The Unruly, the Mut(ilat)ed, the Ailing: Corporeality as a Space of Subversion in J. M. Coetzee’s FictionArab World English Journal for Translation & Literary Studies (2017)
This paper addresses corporeality as a space of subversion to hegemonic discourses in J. M. Coetzee’s fiction. The body is not only elusive to representation but it is also entrusted with a certain degree of authority that allows it to contravene the systems of normalization imposed by dominant discourse. The paper tends to appropriate poststructuralism and postcolonialism as its main theoretical grid to argue that corporeality in Coetzee’s novels is deployed as a fluid construct that offers a space of interaction between subjectivities beyond the rigid contours of discursive representation. In Dusklands, the clear-cut demarcations erect between the Self and the Other often blur and disintegrate while facing the permeability and extensiveness of the body. In Waiting for the Barbarians and Foe, however, the mutilated and silenced body of the Other is presented as a space of resistance to the Empire’s attempts to inscribe its statement of powerviolently. It is only the diseased body of Mrs. Curren, in Age of Iron, which transforms into an intersubjective space of reciprocity between Self and Other that is capable of overcoming the fixed barriers between subjects. Being an active site of contestation between subjectivities, the textual construction of corporeality in Coetzee's aforementioned novels offers creative opportunities of becoming and grants an imaginative understanding of otherness outside the limits of the logic of binarism encapsulated in colonial and imperialist discourses.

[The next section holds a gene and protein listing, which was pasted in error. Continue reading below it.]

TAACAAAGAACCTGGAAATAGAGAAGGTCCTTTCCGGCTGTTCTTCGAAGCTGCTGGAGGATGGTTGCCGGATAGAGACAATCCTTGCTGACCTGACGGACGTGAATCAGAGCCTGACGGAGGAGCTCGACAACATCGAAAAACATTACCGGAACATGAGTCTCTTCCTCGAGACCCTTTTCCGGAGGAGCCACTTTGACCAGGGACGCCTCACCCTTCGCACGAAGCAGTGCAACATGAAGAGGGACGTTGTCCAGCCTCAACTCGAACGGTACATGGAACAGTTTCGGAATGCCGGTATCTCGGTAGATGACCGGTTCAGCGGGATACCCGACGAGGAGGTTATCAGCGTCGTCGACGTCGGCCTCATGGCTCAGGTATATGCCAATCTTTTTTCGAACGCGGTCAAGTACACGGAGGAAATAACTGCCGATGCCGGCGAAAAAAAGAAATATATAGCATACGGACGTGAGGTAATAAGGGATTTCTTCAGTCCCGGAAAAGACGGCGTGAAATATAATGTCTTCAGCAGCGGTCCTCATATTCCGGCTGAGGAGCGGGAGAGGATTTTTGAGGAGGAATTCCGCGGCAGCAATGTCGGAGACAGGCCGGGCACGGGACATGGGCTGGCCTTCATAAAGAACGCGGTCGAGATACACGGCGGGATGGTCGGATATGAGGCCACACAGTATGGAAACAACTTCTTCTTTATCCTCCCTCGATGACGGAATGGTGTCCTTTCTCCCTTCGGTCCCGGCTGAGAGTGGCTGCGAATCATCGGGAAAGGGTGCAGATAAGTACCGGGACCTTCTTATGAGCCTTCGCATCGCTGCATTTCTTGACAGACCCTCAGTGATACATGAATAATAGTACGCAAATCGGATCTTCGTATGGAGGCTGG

Publication DateSpring May 15, 2017
Citation InformationAWEJ for Translation & Literary Studies and Kamel Abdaoui. "The Unruly, the Mut(ilat)ed, the Ailing: Corporeality as a Space of Subversion in J. M. Coetzee’s Fiction" Arab World English Journal for Translation & Literary Studies Vol. 1 Iss. 2 (2017) p. 18 - 31 ISSN: 2550-1542
Available at: http://works.bepress.com/awejfortranslation-literarystudies/9/